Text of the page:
Two of Britain's best-known chefs are mounting a campaign to persuade people not to eat battery-reared chickens.
Jamie Oliver has made a television programme on the appalling conditions in which many of the birds live and hopes to encourage supermarkets to invest in better-treated birds such as free range or organic.
Hugh Fearnley-Whittingstall, his friend and fellow chef, has also made a series exposing the horrors of battery farming.
They hope their combined efforts will draw attention to the suffering of the birds and the poor quality of the meat.
In some supermarkets, entire chickens can be bought for as little as £2.50, while recent figures from the RSPCA showed that only five per cent of the birds in Britain were kept in high welfare conditions.
Oliver, who campaigned against unhealthy school dinners in 2005, examines the poultry industry in his one-off programme Jamie's Fowl Dinners on Channel 4 on Jan 11.
In front of invited guests, he will show a series of films and interviews explaining how the birds are killed and their brutal living conditions.
At one stage he examines the 39-day life of a battery-reared chicken and says: "It's disgusting, the smell is awful. Why would anyone want to eat these birds, who are walking in their own faeces."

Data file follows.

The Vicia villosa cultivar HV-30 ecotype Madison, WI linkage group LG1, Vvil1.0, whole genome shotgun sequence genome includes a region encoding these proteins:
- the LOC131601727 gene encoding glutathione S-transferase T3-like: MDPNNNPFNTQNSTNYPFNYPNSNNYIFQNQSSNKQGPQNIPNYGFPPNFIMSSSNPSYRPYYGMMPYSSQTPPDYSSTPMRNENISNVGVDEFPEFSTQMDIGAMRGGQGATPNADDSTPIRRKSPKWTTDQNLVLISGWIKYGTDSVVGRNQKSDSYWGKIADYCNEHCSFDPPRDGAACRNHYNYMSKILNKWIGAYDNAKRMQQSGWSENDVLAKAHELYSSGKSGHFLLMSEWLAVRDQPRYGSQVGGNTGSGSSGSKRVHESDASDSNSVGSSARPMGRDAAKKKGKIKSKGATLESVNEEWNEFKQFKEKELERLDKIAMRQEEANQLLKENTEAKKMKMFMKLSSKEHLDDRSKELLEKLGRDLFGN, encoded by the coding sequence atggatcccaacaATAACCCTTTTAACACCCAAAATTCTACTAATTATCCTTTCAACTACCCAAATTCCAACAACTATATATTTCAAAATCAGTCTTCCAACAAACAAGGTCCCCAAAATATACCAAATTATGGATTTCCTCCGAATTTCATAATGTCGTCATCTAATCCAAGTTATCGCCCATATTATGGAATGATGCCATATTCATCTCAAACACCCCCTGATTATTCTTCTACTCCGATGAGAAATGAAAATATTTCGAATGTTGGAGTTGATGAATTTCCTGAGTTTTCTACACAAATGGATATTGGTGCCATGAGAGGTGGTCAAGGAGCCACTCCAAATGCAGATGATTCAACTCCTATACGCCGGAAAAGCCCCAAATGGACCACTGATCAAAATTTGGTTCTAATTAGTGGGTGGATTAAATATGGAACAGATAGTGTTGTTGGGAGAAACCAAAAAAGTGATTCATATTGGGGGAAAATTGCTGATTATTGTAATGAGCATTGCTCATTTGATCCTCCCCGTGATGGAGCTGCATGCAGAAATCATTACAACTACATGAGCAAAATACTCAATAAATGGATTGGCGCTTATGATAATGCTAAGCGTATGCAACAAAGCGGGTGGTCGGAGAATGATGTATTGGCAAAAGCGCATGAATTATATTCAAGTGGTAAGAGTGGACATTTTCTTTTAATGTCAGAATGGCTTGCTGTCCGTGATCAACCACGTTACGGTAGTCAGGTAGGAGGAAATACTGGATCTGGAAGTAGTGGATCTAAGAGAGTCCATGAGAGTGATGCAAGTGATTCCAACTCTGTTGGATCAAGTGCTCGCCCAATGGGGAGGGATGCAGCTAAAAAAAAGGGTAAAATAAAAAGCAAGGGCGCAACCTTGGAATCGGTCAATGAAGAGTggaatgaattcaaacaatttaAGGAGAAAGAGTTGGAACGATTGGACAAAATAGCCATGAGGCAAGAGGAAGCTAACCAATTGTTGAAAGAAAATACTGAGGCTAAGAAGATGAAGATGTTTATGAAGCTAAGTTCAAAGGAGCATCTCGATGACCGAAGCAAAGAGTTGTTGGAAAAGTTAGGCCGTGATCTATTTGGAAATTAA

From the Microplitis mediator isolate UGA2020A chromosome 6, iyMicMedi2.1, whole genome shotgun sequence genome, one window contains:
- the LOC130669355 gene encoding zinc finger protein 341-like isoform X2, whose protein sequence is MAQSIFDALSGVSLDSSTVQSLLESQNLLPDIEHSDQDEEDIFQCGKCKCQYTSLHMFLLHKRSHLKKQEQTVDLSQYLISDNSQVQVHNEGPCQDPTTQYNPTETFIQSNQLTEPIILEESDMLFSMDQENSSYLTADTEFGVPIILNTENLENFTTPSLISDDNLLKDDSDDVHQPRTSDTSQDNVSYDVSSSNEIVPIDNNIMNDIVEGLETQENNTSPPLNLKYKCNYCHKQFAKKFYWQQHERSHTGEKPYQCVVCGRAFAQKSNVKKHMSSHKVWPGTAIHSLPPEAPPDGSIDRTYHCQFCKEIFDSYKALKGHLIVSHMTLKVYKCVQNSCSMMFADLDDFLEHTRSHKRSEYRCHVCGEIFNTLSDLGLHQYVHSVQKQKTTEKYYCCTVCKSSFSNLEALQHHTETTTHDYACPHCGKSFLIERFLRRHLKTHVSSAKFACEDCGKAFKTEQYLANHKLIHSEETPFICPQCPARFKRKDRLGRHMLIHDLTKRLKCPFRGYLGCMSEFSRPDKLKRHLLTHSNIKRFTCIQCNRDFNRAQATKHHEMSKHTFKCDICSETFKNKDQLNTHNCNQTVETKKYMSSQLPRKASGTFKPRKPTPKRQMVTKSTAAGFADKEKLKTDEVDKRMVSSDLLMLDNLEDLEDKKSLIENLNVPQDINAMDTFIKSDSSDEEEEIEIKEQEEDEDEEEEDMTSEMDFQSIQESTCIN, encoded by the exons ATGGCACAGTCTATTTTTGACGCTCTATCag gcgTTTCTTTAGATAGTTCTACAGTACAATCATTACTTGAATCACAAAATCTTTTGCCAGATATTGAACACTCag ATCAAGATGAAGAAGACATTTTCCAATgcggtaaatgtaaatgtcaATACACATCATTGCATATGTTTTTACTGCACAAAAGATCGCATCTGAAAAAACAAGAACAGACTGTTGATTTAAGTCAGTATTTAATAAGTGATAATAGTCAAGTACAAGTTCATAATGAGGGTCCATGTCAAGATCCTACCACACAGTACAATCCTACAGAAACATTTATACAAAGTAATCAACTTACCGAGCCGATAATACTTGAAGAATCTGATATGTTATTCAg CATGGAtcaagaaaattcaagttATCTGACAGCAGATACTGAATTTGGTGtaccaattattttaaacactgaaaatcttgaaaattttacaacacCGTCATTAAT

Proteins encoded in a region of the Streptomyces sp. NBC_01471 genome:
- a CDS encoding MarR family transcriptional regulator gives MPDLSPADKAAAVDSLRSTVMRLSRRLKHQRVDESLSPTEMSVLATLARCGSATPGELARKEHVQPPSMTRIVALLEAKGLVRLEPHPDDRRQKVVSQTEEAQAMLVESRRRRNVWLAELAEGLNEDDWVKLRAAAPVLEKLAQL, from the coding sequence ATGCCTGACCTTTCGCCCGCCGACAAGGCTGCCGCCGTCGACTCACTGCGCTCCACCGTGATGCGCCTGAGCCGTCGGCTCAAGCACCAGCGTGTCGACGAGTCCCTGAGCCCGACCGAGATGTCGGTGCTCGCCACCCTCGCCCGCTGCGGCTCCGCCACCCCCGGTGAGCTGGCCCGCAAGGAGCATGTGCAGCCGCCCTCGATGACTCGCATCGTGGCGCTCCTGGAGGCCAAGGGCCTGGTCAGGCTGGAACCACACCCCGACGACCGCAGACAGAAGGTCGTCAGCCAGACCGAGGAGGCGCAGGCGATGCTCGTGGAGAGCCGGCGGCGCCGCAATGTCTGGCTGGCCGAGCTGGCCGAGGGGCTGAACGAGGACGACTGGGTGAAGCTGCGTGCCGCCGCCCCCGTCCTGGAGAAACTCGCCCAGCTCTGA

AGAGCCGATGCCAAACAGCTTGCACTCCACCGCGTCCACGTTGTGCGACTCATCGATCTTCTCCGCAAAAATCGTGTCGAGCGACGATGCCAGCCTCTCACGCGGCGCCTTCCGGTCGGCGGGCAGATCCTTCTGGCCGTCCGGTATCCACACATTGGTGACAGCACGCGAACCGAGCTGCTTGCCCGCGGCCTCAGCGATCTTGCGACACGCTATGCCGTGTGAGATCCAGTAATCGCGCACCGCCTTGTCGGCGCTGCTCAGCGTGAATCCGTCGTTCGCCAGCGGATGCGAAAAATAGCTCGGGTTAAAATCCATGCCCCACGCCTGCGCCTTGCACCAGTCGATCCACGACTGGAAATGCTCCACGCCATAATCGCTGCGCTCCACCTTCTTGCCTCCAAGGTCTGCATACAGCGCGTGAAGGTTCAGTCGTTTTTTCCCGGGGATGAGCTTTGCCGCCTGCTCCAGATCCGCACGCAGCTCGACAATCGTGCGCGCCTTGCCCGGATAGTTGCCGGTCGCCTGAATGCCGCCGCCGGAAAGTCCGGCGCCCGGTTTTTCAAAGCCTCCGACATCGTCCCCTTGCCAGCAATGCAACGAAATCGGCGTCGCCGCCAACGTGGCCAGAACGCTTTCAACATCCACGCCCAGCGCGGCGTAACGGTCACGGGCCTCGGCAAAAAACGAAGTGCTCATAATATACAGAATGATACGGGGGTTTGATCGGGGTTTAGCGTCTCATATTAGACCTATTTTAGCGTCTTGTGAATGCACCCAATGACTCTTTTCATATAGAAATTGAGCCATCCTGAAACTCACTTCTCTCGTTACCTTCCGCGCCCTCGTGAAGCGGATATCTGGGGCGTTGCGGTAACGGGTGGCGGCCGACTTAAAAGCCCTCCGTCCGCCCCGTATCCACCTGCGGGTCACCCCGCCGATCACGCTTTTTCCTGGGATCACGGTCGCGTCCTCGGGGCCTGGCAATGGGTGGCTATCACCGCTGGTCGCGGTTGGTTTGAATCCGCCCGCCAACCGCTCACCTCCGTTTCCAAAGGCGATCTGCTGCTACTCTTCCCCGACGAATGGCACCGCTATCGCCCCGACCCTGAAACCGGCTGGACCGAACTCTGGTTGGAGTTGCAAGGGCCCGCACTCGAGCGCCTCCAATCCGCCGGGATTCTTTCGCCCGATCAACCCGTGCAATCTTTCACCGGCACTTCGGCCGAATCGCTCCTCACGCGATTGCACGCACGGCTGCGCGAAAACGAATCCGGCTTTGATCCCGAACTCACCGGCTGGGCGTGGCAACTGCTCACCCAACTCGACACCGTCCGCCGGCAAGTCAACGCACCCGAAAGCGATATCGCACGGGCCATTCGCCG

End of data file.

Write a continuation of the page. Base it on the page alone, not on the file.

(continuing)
Oliver's aim is to get rid of the cheapest chicken meat.
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"My ambition is to change the 95 per cent of Britain eating standard chicken; to get them to step up to a better-welfare bird. I would say: buy British and buy the best welfare bird you can afford."
High-welfare birds are not necessarily free range or organic but they are given more space, a place to perch, better lighting and longer nights.
Oliver's campaigning success in the past has been formidable. His drive to rid school canteens of unhealthy food - Turkey Twizzlers were a particular target - led Tony Blair's Government to pledge an extra £280?million over three years to improve food standards.
In Fearnley-Whittingstall's three-part Hugh's Chicken Run, which is on Channel 4 starting on Jan 7, the chef tries to ensure that more than 50 per cent of chicken bought and eaten in his local town - Axminster in Devon - over the space of a week is free range.
That includes all curry houses, burger bars and pubs in the area.
In seeking to understand the nature of chicken farming, he rears his own battery chickens alongside free-range birds.
This week, the RSPCA urged shoppers to pay a little extra to ensure that the poultry they bought had been bred in decent conditions and called for retailers to sell only higher welfare chicken by 2010. Of the 855 million chickens reared for their meat in Britain every year, the majority are kept in cramped, dimly-lit spaces.
Marc Cooper, an RSPCA farm animal scientist, said: "If people knew how the average chicken was treated before it ended up as their Sunday roast, they would probably be disgusted."
© 2007 The Telegraph